Suddenly their blind journey was at an end. Another wall opened, letting in blinding light. The platform didn't stop so abruptly as to catapult them off, but they both certainly stumbled on departure. Junella rubbed her eyes to get rid of the sparkles. Zinc was wagging his tail and running a wrench-hand over the wall behind them, trying to figure out where the opening had gone.
When Junella got her sight back, she realized Lady Crynight wasn't exaggerating. The videomnibus had deposited them in the immediate antechamber outside her office. Portraits of illustrious citizens. Leafy potted plants. Waiting chairs. A secretary buzzing away at her typewriter. And a seven-foot slab of bovine menace glaring directly back at her.
"I don't know why Her Honor chose a gutter-sniffer like you for this assignment when I could have had it already marked 'case closed' by now," he rumbled.
Crynight's personal bodyguard was dressed in a razor sharp black suit and tie, with slots in the jacket's back to allow for his seraphic white wings. His horns were filed to dagger-sharpness. His eyes were hidden behind mirrored sunglasses. His gold nametag showed he was a man of directness: Sgt. Angelbull.
Junella smiled at him with barely-concealed venom. In a straight brawl she knew she could have turned this glorified bouncer's teeth into Scrabble tiles. But sometimes keeping a job meant keeping your gun in its holster, even when it itched. "Maybe she needed you here for the all-important job of opening and shutting the door," she sing-songed.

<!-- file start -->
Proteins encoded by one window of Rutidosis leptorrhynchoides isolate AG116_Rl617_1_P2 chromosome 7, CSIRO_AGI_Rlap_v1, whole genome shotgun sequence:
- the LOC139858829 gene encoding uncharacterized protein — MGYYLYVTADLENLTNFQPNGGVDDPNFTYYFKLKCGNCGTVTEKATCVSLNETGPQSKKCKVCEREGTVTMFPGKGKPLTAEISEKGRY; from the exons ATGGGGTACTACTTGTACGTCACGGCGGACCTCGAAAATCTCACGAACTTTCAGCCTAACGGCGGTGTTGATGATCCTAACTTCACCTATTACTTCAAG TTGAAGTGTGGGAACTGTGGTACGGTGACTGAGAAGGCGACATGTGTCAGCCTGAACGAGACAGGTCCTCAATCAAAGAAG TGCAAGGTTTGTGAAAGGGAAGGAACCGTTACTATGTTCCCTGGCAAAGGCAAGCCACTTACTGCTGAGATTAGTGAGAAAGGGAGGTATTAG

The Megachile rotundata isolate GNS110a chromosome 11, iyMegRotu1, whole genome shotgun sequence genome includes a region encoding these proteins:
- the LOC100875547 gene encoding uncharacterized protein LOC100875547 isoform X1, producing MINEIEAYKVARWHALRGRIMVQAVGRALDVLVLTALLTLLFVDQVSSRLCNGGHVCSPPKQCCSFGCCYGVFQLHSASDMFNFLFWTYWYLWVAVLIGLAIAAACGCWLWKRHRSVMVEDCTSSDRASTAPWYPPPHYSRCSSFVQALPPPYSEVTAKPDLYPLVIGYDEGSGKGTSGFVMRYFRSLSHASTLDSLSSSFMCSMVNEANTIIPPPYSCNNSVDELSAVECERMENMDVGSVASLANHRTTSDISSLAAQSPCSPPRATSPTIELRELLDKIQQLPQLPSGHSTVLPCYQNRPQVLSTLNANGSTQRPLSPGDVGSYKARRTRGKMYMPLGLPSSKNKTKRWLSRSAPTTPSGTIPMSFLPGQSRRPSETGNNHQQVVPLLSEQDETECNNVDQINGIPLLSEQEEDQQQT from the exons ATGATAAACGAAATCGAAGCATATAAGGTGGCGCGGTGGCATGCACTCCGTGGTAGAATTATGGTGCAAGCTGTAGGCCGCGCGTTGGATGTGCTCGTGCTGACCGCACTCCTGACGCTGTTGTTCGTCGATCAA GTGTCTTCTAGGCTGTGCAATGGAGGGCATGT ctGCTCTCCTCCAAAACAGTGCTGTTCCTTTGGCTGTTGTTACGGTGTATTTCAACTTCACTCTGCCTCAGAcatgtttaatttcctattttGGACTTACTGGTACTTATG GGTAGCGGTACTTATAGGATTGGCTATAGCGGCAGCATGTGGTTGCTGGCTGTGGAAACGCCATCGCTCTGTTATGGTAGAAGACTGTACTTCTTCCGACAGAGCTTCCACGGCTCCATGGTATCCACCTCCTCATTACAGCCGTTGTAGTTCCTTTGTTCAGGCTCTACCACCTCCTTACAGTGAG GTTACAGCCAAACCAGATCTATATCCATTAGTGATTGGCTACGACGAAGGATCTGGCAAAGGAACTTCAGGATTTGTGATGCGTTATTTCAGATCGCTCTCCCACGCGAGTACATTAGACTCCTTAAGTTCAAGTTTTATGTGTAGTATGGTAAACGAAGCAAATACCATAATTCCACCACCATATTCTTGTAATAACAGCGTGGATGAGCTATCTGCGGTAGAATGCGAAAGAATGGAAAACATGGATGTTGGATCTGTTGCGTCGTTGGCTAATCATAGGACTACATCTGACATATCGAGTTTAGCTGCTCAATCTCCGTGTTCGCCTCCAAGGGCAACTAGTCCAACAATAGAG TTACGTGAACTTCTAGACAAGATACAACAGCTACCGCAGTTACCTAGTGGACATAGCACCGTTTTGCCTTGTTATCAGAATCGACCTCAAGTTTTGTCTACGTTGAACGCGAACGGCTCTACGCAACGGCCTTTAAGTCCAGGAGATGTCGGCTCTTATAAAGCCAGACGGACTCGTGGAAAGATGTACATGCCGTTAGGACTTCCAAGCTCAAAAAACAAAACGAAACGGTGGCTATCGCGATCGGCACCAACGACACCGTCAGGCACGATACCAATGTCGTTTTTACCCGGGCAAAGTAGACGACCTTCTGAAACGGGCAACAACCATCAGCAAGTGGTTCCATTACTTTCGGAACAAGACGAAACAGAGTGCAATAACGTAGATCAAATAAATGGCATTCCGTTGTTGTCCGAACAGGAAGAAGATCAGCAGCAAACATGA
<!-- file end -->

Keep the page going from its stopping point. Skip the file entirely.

Angelbull smirked mirthlessly. Then glanced past her, saw Zinc, and snorted in disgust. "Usually we hire people to take the garbage out."
The canine's head swiveled around. Grinning, he walked right up and put his paw out for a shake. "Jesus, Uncle, you're a slab and a half! You ever do any wrestling?"
Angelbull's whole face pulled back like he was smelling fresh manure. He nearly tore the door off its hinges. "Get inside, you defects!! She's waiting on you!!"
Junella ducked beneath his tree branch of an arm and scuttled into the inner office.
Zinc pouted at having his handshake rejected, then followed behind. "At ease, Ferdinand."
The sergeant kicked out a hoof to make the mouthy mutt stumble, but Zinc nimbly hopped over it. Glaring pure lava from behind his sunglasses, Angelbull shut the door between them.
Zinc was about to slap Junella's shoulder and share a giggle at getting that uptight G-man so mad, when he got a load of Crynight's office and went dead silent.